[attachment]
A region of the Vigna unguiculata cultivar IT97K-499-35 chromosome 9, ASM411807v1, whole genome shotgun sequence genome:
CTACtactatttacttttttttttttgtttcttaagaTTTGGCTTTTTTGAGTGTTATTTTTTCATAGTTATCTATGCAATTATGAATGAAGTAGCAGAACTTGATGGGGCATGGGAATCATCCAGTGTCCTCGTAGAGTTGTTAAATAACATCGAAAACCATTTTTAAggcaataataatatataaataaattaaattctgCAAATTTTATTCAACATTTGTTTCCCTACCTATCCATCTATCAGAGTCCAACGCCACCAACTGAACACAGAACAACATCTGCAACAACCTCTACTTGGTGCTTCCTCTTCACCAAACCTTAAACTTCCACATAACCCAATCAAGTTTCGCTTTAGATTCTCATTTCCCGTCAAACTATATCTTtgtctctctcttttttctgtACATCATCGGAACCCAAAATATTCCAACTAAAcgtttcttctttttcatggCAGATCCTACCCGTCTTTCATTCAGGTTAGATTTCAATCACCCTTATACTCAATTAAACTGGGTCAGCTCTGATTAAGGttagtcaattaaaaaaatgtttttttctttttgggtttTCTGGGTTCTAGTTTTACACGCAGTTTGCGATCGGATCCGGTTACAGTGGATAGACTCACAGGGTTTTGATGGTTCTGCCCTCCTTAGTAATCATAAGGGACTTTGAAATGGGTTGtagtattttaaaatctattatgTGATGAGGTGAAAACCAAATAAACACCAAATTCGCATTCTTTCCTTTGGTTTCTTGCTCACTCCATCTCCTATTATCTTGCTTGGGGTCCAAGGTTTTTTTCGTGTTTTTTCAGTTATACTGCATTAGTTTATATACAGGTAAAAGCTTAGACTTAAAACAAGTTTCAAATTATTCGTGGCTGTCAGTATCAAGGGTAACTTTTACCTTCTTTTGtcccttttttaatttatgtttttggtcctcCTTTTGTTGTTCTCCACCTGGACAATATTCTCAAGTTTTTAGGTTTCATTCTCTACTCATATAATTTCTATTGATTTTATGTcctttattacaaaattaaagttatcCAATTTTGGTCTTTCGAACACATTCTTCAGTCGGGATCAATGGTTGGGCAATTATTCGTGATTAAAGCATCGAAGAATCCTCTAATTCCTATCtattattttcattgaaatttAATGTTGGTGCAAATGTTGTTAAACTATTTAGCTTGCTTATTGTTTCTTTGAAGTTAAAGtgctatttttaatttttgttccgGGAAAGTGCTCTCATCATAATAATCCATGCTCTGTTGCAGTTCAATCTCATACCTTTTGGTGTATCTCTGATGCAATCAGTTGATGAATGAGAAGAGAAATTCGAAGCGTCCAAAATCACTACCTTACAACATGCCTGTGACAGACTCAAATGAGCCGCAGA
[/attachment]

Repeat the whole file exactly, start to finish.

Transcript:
A region of the Vigna unguiculata cultivar IT97K-499-35 chromosome 9, ASM411807v1, whole genome shotgun sequence genome:
CTACtactatttacttttttttttttgtttcttaagaTTTGGCTTTTTTGAGTGTTATTTTTTCATAGTTATCTATGCAATTATGAATGAAGTAGCAGAACTTGATGGGGCATGGGAATCATCCAGTGTCCTCGTAGAGTTGTTAAATAACATCGAAAACCATTTTTAAggcaataataatatataaataaattaaattctgCAAATTTTATTCAACATTTGTTTCCCTACCTATCCATCTATCAGAGTCCAACGCCACCAACTGAACACAGAACAACATCTGCAACAACCTCTACTTGGTGCTTCCTCTTCACCAAACCTTAAACTTCCACATAACCCAATCAAGTTTCGCTTTAGATTCTCATTTCCCGTCAAACTATATCTTtgtctctctcttttttctgtACATCATCGGAACCCAAAATATTCCAACTAAAcgtttcttctttttcatggCAGATCCTACCCGTCTTTCATTCAGGTTAGATTTCAATCACCCTTATACTCAATTAAACTGGGTCAGCTCTGATTAAGGttagtcaattaaaaaaatgtttttttctttttgggtttTCTGGGTTCTAGTTTTACACGCAGTTTGCGATCGGATCCGGTTACAGTGGATAGACTCACAGGGTTTTGATGGTTCTGCCCTCCTTAGTAATCATAAGGGACTTTGAAATGGGTTGtagtattttaaaatctattatgTGATGAGGTGAAAACCAAATAAACACCAAATTCGCATTCTTTCCTTTGGTTTCTTGCTCACTCCATCTCCTATTATCTTGCTTGGGGTCCAAGGTTTTTTTCGTGTTTTTTCAGTTATACTGCATTAGTTTATATACAGGTAAAAGCTTAGACTTAAAACAAGTTTCAAATTATTCGTGGCTGTCAGTATCAAGGGTAACTTTTACCTTCTTTTGtcccttttttaatttatgtttttggtcctcCTTTTGTTGTTCTCCACCTGGACAATATTCTCAAGTTTTTAGGTTTCATTCTCTACTCATATAATTTCTATTGATTTTATGTcctttattacaaaattaaagttatcCAATTTTGGTCTTTCGAACACATTCTTCAGTCGGGATCAATGGTTGGGCAATTATTCGTGATTAAAGCATCGAAGAATCCTCTAATTCCTATCtattattttcattgaaatttAATGTTGGTGCAAATGTTGTTAAACTATTTAGCTTGCTTATTGTTTCTTTGAAGTTAAAGtgctatttttaatttttgttccgGGAAAGTGCTCTCATCATAATAATCCATGCTCTGTTGCAGTTCAATCTCATACCTTTTGGTGTATCTCTGATGCAATCAGTTGATGAATGAGAAGAGAAATTCGAAGCGTCCAAAATCACTACCTTACAACATGCCTGTGACAGACTCAAATGAGCCGCAGA